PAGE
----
The Household Food Security Survey Module (HFSSM) was adapted from the food security measurement method developed in the United States. This measurement method has been used to monitor household food security in the U.S. annually since 1995.
The HFSSM focuses on self-reports of uncertain, insufficient or inadequate food access, availability and utilization due to limited financial resources, and the compromised eating patterns and food consumption that may result.
The HFSSM is not designed to capture other possible reasons for compromised food consumption, such as voluntary dieting or fasting. The HFSSM is a household measure, that is, it assesses the food security situation of adults as a group and children as a group within a household, but does not determine the food security status of each individual member residing in the household. It cannot be assumed that all members of a household share the same food security status.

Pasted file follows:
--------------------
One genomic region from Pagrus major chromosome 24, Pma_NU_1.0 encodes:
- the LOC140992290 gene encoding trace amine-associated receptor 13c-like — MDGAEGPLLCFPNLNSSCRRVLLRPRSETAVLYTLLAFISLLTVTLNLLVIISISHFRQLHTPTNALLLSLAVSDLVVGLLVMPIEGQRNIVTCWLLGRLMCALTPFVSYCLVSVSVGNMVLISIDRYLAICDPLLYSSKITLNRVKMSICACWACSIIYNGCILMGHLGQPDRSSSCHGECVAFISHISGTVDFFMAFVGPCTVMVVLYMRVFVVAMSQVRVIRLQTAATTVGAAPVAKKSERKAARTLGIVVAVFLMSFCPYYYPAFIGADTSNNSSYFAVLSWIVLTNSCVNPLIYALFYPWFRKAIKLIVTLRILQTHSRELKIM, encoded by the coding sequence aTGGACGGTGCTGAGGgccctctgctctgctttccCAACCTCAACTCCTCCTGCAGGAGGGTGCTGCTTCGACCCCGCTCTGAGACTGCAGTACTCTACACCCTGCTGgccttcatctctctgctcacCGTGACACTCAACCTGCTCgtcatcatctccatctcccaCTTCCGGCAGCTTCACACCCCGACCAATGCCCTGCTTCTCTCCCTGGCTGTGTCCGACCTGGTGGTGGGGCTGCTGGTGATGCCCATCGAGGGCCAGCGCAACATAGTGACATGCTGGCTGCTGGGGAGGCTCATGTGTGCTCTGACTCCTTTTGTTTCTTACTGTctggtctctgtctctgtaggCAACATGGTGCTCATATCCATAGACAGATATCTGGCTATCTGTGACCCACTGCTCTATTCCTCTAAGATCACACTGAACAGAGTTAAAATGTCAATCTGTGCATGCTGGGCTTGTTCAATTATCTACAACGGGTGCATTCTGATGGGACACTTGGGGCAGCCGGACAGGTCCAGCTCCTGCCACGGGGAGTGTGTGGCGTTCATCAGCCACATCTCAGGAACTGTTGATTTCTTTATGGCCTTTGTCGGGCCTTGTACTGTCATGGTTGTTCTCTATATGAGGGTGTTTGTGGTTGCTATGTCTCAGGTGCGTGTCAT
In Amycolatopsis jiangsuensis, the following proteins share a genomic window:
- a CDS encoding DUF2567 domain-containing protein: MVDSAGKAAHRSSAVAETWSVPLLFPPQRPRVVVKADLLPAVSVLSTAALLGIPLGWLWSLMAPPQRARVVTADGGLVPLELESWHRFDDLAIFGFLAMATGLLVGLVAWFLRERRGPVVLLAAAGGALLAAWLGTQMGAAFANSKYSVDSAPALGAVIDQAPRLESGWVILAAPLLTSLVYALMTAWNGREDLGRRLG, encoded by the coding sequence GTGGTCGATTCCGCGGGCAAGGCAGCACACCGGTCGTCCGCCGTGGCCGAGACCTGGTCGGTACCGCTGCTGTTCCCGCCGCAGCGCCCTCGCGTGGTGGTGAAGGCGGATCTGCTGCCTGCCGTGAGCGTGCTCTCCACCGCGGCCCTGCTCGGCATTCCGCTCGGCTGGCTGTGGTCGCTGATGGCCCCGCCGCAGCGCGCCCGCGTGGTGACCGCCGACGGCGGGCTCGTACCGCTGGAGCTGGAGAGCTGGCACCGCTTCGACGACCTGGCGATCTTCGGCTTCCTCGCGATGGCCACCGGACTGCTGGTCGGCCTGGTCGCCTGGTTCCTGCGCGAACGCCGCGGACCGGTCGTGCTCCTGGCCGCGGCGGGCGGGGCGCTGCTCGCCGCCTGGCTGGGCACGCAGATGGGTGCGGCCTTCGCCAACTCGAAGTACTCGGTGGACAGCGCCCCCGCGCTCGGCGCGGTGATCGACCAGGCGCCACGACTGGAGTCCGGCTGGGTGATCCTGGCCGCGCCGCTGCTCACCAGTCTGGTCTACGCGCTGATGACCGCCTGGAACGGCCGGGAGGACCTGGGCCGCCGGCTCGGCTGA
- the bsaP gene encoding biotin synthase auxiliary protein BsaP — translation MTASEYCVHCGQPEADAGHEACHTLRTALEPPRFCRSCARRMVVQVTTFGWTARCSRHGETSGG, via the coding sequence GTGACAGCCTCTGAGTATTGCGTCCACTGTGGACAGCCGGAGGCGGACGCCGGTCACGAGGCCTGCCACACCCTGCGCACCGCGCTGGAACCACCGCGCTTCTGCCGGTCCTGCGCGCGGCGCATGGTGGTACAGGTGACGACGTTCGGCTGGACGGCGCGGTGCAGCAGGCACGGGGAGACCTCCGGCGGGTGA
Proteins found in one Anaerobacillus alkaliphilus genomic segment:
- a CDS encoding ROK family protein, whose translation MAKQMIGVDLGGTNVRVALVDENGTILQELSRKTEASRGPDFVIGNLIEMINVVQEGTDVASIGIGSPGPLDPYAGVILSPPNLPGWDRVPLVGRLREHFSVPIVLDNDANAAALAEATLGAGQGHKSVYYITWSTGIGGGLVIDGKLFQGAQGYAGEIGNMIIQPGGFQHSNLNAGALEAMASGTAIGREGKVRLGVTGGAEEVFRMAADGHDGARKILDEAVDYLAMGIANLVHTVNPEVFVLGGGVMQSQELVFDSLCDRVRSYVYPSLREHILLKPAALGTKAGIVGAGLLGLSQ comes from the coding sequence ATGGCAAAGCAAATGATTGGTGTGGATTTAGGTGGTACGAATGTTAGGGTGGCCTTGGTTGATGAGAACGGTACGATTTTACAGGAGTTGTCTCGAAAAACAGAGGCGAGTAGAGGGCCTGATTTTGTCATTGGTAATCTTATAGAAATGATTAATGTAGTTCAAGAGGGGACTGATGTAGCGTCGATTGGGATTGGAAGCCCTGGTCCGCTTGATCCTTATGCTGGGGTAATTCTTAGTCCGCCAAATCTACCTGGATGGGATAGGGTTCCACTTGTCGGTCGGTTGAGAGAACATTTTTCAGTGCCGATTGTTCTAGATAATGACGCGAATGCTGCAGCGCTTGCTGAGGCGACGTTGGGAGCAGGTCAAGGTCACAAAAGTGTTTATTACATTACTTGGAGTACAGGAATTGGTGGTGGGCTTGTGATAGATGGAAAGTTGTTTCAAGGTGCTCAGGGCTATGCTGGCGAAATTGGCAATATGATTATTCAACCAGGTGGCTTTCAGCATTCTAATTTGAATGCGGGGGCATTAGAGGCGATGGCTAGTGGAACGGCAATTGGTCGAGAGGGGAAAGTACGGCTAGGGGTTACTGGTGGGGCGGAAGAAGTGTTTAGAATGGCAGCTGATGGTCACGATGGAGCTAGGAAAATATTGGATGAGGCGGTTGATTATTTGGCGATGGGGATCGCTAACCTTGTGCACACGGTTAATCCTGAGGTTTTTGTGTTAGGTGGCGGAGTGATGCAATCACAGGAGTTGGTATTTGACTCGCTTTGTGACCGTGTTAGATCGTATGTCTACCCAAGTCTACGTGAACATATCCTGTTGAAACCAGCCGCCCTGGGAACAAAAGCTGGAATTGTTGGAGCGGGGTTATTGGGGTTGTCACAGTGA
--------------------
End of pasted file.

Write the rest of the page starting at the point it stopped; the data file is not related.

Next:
The HFSSM contains 18 questions about the food security situation in the household over the previous 12 months. Each question specifies a lack of money or the ability to afford food as the reason for the condition or behaviour. The questions range in severity from worrying about running out of food, to children not eating for a whole day.
Ten of the 18 questions are specific to the experiences of adults in the household or the household in general (Adult Scale), while eight are specific to the experiences of children under the age of 18 years in the household (Child Scale).